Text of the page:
For lunch, the hot buffet station included such fare as grilled king clip fillet with vegetable aioli, veal scaloppini saltimbocca, and the grill had various meats cooked to order. In addition to a salad bar there was a variety of prepared salads that changed daily—Tuscan lentil salad, Caesar with grilled chicken, marinated tomato and fennel with prawns, Thai beef salad, etc. There was a carving station, a sushi spread, and a pasta bar with sauces that changed daily. Every couple days a lunch theme emerged—Mexican, Oriental, Seafood and Italian were featured on our cruise. We didn’t try all of these, but the south-of-the-border spread was probably our only disappointing lunch here.
Unexpectedly, it was at dinner where Terrace Grill really showed its strength, and a few of the dishes mirrored the offerings at the main dining room. We didn’t dine here in the evening till late in the cruise—some of the fare we missed included coq au vin, Palermo-style grilled swordfish, risotto with fava beans and morel mushrooms, a tajine of winter vegetables over couscous, a classic paella. There was a carving station nightly, which included beef Wellington one night, veal rack loin another. The night we dined at Terrace Grill we dived into Malaysian fish curry—prepared to order—king crab legs, coconut-miso sea bass wrapped in banana leaf, a sliver of prime rib, and sampled some of the competently prepared sushi. We didn’t have room for dessert, but the array was impressive.
While many guests enjoyed Jacques, we were somewhat disappointed by our meal here, especially considering this is the one venue that Oceania’s Executive Culinary Director Jacques Pépin chose to put his name on. The restaurant is designed to be an elegant French bistro, and the menu certainly looked appealing, with such traditional offerings as terrine of foie gras, escargots in garlic butter, sautéed frog legs, bouillabaisse, and Iberian rack of pork.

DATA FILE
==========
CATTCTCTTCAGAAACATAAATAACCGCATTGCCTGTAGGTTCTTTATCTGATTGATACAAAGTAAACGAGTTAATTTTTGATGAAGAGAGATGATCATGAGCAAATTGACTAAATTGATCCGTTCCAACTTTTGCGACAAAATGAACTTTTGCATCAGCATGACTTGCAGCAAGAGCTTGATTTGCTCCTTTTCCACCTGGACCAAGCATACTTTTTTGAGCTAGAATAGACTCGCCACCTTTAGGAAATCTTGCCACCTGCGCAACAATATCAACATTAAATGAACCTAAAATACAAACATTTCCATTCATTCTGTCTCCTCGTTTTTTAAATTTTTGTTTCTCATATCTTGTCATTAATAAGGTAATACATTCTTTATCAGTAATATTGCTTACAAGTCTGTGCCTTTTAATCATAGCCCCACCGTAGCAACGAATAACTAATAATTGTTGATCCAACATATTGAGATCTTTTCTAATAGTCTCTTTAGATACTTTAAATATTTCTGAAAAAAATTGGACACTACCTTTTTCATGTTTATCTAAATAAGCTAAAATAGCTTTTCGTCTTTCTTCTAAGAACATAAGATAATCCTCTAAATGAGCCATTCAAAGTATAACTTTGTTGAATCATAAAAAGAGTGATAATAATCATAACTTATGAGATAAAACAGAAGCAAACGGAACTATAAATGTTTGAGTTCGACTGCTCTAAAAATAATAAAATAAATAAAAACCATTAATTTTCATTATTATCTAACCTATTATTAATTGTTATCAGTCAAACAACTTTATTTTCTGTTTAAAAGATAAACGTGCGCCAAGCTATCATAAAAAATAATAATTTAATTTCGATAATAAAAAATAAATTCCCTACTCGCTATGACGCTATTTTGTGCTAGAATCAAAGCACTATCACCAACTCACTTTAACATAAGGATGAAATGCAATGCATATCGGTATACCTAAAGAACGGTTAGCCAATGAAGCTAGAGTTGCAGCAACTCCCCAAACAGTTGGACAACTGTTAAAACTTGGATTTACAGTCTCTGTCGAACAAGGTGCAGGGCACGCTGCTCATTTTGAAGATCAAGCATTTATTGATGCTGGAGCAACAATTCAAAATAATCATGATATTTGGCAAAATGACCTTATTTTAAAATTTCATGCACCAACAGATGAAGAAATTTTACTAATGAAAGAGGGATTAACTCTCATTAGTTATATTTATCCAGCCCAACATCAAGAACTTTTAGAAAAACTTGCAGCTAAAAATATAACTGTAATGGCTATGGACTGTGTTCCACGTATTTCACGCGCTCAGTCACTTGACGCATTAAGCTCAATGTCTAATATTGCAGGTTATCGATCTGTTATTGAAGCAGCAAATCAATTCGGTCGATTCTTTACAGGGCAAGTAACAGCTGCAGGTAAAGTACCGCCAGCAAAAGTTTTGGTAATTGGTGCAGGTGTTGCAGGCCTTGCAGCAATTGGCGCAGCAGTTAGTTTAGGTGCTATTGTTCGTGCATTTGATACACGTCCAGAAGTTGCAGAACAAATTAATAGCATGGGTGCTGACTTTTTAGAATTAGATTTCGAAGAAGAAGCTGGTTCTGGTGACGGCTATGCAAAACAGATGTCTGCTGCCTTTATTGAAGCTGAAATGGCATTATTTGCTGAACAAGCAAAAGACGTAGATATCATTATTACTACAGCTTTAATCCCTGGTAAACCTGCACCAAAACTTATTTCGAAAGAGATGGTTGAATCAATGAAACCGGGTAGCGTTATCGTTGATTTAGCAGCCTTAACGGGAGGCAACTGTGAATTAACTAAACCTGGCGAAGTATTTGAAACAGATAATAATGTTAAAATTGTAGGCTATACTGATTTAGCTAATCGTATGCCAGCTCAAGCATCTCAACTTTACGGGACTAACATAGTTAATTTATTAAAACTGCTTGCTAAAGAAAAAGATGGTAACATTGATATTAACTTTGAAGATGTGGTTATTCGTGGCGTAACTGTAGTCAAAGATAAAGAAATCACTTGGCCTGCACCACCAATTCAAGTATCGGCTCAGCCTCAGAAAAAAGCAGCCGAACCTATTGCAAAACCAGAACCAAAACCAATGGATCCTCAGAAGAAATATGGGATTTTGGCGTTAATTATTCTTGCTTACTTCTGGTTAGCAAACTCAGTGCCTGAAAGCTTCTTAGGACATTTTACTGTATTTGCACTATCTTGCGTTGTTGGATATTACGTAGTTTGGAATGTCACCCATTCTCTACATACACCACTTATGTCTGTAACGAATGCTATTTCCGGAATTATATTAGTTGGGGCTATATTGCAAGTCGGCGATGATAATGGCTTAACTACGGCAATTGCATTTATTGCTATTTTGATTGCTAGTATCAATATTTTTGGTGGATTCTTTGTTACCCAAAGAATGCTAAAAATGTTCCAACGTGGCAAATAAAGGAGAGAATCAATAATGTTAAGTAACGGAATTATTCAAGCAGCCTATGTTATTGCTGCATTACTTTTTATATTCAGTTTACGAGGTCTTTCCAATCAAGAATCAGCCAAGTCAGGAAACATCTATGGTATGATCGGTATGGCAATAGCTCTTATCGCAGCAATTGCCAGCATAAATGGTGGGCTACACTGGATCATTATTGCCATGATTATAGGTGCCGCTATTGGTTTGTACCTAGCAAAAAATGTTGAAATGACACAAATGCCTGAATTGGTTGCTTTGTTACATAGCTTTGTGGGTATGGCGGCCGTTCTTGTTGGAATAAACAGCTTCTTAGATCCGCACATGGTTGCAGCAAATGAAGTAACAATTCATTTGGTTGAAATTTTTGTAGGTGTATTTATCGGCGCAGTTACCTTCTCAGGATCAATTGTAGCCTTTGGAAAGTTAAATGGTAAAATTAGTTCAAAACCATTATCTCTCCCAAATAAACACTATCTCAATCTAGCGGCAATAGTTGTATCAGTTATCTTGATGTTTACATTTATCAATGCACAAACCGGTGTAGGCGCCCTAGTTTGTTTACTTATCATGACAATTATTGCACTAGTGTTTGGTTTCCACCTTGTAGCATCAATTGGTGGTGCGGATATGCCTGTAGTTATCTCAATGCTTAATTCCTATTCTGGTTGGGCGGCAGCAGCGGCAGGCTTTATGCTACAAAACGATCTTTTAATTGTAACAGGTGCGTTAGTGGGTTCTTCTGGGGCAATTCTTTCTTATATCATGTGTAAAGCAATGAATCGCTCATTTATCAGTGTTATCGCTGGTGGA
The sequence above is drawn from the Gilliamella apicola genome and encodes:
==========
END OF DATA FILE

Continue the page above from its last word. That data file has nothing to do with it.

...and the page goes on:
For our starter we tried the baked French onion soup, which was capped with a crusty ceiling of Gruyère. We also sampled the pumpkin soup, which was impressively presented in a terrine made from a real pumpkin. But the soup that was spooned into our bowl was tepid. We asked our waiter to replace it, and a hot portion arrived seven or eight minutes later. For entrée we ordered the Dover sole, which was deboned at the table—the classic preparation with lemon and caper butter was enhanced with croutons that sopped up the juice. Dessert was an apple tarte, served Tatin-style. A cheese trolley was wheeled over and the selection of AOC French offerings was mouth-watering.
We liked the effort for tableside presentations, and the salmon-colored room is attractive, filled with pickled wood furnishings and a glass and brass show rotisserie. But despite a few windows, the view is obscured by curtains and, with only six two-top tables, we were unable to secure a reservation here for anything but a shared table. Maybe wit hit Jacques on an off night and perhaps we would have enjoyed it more with a table to ourselves, but we felt this meal should have been stronger, more nuanced.
Unique to Riviera and Marina, Red Ginger is one of the ship’s most popular specialty restaurants, an Asian fusion venue with a strong emphasis on a jazzy contemporary décor, and equally jazzy food. While our dinner was good, satisfying in the main, it was not quite the rapturous experience we’d been lead to expect. For instance, every diner receives a small bowl of traditional edamame to start, but this is kind of like receiving a basket of French bread. How more interesting it would have been to be served edamame presented with a dynamic new angle.